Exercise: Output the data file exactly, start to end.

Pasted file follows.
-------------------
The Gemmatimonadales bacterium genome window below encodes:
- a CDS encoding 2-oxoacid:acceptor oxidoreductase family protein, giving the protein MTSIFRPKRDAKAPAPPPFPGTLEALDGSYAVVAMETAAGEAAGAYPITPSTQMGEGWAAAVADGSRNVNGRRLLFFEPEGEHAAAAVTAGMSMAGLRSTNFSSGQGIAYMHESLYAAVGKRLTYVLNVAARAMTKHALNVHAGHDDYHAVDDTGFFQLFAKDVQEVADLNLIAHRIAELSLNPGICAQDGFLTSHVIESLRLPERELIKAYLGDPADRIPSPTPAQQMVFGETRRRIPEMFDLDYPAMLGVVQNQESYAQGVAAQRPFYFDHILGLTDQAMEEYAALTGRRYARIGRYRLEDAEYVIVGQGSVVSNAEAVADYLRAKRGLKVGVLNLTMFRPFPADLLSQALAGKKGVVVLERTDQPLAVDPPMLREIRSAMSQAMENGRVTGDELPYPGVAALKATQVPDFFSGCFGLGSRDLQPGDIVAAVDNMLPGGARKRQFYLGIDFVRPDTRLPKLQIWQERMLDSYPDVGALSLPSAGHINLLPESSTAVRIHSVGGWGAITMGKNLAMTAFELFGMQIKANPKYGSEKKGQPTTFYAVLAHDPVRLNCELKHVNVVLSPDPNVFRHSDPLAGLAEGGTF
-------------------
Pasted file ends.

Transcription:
The Gemmatimonadales bacterium genome window below encodes:
- a CDS encoding 2-oxoacid:acceptor oxidoreductase family protein, giving the protein MTSIFRPKRDAKAPAPPPFPGTLEALDGSYAVVAMETAAGEAAGAYPITPSTQMGEGWAAAVADGSRNVNGRRLLFFEPEGEHAAAAVTAGMSMAGLRSTNFSSGQGIAYMHESLYAAVGKRLTYVLNVAARAMTKHALNVHAGHDDYHAVDDTGFFQLFAKDVQEVADLNLIAHRIAELSLNPGICAQDGFLTSHVIESLRLPERELIKAYLGDPADRIPSPTPAQQMVFGETRRRIPEMFDLDYPAMLGVVQNQESYAQGVAAQRPFYFDHILGLTDQAMEEYAALTGRRYARIGRYRLEDAEYVIVGQGSVVSNAEAVADYLRAKRGLKVGVLNLTMFRPFPADLLSQALAGKKGVVVLERTDQPLAVDPPMLREIRSAMSQAMENGRVTGDELPYPGVAALKATQVPDFFSGCFGLGSRDLQPGDIVAAVDNMLPGGARKRQFYLGIDFVRPDTRLPKLQIWQERMLDSYPDVGALSLPSAGHINLLPESSTAVRIHSVGGWGAITMGKNLAMTAFELFGMQIKANPKYGSEKKGQPTTFYAVLAHDPVRLNCELKHVNVVLSPDPNVFRHSDPLAGLAEGGTF